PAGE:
Savoring the Seasons: Interesting salads inspired by farmers markets

  • Ruth Joslin says salad on a board with veggies from Northfield Farmers Market, including cukes, purple cauliflower, tomatoes and broccoli from Coyote Hill Farm is delicious. Courtesy Ruth Joslin


For The Recorder
Published: 7/18/2017 9:30:00 AM

I love hearing about farmers markets I’ve yet to visit, so I was thrilled to hear from Susie Secco, who sells hand-printed items at the Northfield Farmers Market. Thanking me for my column, she said she loves the combination of recipes and local stories. Thanks, Susie, for sending me your story and recipe!

She also told me about the farmers market.

“The market takes place every Thursday from 3 to 6 p.m. on Main St. across from the elementary school and in front of Cameron’s Winery. For a small market, we have a wide variety of offerings ranging from local produce, meat, and dairy that you would expect, to natural body care products, handmade bags and hand-printed table linens, to ice cream made at Northfield Mount Hermon. An added extra is that once you finish shopping, you can pop into Cameron’s for a wine tasting and light meal,” Secco said.

Sounds great!

I asked Secco what she was cooking with produce from the market and she shared her recipe for garlic scape pesto potato salad. What a fabulous combination of flavors. Secco asked other vendors how they used veggies from their market. Ruth Joslin of Ti Ti Totes shared her recipe for a very creative salad.

What farmers markets do you shop or vend at? What are your favorite ways to use veggies, fruit, cheese, meat, or other finds from those farmers markets?

This week we’re eating

Garlic scape pesto potato salad: by Susie Secco, Northfield


Garlic scapes

Olive oil

Handful of basil (optional)

1 tbsp. white balsamic vinegar or lemon juice

Salt and pepper (to taste)

Small red potatoes

3 ounces of cream cheese

Sugarsnap peas (optional)

Minced parsley (optional)


Snap off all the garlic scapes from the garlic in your garden, or get a nice big bunch from your local market. Cut them roughly so they will fit in your food processor.

Pulse them. Then, add enough olive oil to make it look like a paste, probably about ½ C. (I like to add a small handful of fresh basil, too.) Add white balsamic vinegar or lemon juice.

Season with salt and pepper. You can freeze this in ice cube trays, then bag it and have pesto “nuggets” throughout the winter.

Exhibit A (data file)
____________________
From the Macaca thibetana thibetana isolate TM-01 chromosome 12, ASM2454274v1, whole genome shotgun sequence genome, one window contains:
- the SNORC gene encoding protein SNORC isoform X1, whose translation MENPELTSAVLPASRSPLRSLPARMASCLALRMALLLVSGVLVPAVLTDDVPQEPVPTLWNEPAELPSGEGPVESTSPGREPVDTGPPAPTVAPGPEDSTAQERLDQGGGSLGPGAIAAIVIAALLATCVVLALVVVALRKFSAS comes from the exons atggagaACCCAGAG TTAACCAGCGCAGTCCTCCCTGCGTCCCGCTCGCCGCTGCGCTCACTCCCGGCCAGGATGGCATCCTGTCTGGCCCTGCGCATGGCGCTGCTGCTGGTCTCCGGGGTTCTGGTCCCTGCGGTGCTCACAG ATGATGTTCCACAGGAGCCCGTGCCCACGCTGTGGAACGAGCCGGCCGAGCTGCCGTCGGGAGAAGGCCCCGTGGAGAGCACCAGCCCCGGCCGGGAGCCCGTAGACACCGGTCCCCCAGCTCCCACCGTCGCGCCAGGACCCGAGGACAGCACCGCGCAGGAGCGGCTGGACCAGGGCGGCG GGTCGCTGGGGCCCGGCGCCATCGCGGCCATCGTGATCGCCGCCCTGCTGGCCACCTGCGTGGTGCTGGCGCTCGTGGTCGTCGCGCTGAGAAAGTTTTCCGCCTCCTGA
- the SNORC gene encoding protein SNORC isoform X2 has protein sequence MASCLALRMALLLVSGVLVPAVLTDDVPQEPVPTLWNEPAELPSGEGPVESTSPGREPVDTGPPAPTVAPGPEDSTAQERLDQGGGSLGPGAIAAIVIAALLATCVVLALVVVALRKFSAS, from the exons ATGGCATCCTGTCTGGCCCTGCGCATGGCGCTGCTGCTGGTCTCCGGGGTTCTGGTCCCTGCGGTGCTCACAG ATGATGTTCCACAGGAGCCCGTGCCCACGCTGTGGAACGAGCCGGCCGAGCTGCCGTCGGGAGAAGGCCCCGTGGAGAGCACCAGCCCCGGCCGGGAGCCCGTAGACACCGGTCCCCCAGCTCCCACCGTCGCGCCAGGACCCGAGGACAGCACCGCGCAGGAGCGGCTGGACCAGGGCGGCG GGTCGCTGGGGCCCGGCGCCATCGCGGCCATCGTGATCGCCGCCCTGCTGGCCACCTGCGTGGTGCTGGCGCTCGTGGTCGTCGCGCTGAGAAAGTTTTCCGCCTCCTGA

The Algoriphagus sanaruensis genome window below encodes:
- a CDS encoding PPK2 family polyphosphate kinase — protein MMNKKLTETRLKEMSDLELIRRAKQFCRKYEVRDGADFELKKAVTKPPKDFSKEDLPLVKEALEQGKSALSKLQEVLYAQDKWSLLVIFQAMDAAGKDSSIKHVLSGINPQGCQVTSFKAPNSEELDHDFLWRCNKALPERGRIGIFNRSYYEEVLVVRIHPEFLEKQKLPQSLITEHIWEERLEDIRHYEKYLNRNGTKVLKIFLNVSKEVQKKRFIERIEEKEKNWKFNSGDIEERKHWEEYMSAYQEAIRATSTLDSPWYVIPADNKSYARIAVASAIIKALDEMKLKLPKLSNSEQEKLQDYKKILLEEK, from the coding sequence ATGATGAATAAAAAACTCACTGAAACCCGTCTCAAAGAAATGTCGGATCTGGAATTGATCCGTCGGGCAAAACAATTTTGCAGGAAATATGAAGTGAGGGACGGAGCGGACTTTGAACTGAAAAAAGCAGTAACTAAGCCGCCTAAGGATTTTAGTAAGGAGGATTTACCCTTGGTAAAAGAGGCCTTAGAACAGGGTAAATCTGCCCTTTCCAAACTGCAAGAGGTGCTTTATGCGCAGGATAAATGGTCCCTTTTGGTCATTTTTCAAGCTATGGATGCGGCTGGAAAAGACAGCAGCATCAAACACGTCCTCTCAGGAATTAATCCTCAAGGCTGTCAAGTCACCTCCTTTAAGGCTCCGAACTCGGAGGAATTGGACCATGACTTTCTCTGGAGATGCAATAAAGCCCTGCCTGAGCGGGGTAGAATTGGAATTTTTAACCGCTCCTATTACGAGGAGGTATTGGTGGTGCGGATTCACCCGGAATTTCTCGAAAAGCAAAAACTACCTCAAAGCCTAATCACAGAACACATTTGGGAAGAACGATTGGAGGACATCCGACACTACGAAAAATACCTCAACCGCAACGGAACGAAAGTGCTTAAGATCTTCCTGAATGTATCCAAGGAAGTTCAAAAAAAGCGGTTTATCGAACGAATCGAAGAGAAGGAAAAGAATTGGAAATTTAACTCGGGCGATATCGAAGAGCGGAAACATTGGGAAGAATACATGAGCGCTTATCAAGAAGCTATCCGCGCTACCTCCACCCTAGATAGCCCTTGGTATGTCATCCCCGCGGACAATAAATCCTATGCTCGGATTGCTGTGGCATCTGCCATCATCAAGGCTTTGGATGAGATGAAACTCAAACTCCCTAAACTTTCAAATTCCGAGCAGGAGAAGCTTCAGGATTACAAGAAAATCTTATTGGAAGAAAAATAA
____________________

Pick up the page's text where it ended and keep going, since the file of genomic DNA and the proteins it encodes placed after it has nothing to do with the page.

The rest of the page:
For the potato salad, boil little red potatoes in salted water until soft. Then, as soon as you can handle them, cut into bite-sized pieces. Then, mix a few ounces of cream cheese into about a cup of the pesto. Thin out with vinegar until it looks like salad dressing. Pour over the potatoes while they are still warm. (I add chopped sugarsnap peas and minced parsley.)

Salad on a board: by Ruth Joslin, Warwick

Joslin said, “I made this recipe over the Fourth of July holiday and most of the veggies were from our market. Great as an appetizer or a side.”


2 packages crescent rolls

2 (8 oz.) packages of cream cheese (softened)

1 C. mayo

2 T. onion powder

1 tsp. dill

Toppings: Any combination of chopped veggies. Cucumber, peppers (any color), broccoli, cauliflower, grated carrots, tomatoes (cherry or grape sliced in half work well), black olives, and chopped onions all work well.

1 C. grated cheese (I use cheddar, but you could try others)


Unroll crescent rolls and spread onto a large flat pan (11-by-14). Bake at 350 to 375 for about 8 minutes, until golden. Cool before finishing.

Beat together softened cream cheese, mayo, onion powder and dill until smooth. Spread evenly onto baked and cooled crescent roll crust.

Add toppings, ending with the grated cheese on top.

Local food advocate and
community organizer Mary
McClintock lives in Conway
and works as a freelance writer, editor, and book indexer. Send column suggestions and recipes to:


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